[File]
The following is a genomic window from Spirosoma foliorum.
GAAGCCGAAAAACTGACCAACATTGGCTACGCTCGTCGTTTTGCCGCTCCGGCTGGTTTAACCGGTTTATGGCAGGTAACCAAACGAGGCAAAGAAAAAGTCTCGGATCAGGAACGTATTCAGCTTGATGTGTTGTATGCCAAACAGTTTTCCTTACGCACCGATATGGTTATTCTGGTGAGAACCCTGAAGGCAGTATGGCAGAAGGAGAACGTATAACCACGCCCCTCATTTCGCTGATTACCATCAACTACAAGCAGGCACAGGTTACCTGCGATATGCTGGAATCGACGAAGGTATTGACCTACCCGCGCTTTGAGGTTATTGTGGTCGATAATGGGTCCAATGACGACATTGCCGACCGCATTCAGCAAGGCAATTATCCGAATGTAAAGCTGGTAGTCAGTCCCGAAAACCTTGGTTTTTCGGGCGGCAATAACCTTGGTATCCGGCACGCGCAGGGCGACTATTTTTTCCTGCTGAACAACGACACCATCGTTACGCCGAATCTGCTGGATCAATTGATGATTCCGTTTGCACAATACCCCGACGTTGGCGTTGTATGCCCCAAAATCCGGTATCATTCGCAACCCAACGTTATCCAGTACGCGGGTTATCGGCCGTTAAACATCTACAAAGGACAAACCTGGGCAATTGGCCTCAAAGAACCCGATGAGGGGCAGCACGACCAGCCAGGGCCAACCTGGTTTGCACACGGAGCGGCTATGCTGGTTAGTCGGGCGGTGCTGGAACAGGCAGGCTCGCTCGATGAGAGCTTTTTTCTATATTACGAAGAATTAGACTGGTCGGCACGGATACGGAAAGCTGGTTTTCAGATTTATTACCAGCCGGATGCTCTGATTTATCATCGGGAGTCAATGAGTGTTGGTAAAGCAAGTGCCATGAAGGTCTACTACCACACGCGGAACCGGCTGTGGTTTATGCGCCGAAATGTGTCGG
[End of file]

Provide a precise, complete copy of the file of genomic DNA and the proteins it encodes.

The following is a genomic window from Spirosoma foliorum.
GAAGCCGAAAAACTGACCAACATTGGCTACGCTCGTCGTTTTGCCGCTCCGGCTGGTTTAACCGGTTTATGGCAGGTAACCAAACGAGGCAAAGAAAAAGTCTCGGATCAGGAACGTATTCAGCTTGATGTGTTGTATGCCAAACAGTTTTCCTTACGCACCGATATGGTTATTCTGGTGAGAACCCTGAAGGCAGTATGGCAGAAGGAGAACGTATAACCACGCCCCTCATTTCGCTGATTACCATCAACTACAAGCAGGCACAGGTTACCTGCGATATGCTGGAATCGACGAAGGTATTGACCTACCCGCGCTTTGAGGTTATTGTGGTCGATAATGGGTCCAATGACGACATTGCCGACCGCATTCAGCAAGGCAATTATCCGAATGTAAAGCTGGTAGTCAGTCCCGAAAACCTTGGTTTTTCGGGCGGCAATAACCTTGGTATCCGGCACGCGCAGGGCGACTATTTTTTCCTGCTGAACAACGACACCATCGTTACGCCGAATCTGCTGGATCAATTGATGATTCCGTTTGCACAATACCCCGACGTTGGCGTTGTATGCCCCAAAATCCGGTATCATTCGCAACCCAACGTTATCCAGTACGCGGGTTATCGGCCGTTAAACATCTACAAAGGACAAACCTGGGCAATTGGCCTCAAAGAACCCGATGAGGGGCAGCACGACCAGCCAGGGCCAACCTGGTTTGCACACGGAGCGGCTATGCTGGTTAGTCGGGCGGTGCTGGAACAGGCAGGCTCGCTCGATGAGAGCTTTTTTCTATATTACGAAGAATTAGACTGGTCGGCACGGATACGGAAAGCTGGTTTTCAGATTTATTACCAGCCGGATGCTCTGATTTATCATCGGGAGTCAATGAGTGTTGGTAAAGCAAGTGCCATGAAGGTCTACTACCACACGCGGAACCGGCTGTGGTTTATGCGCCGAAATGTGTCGG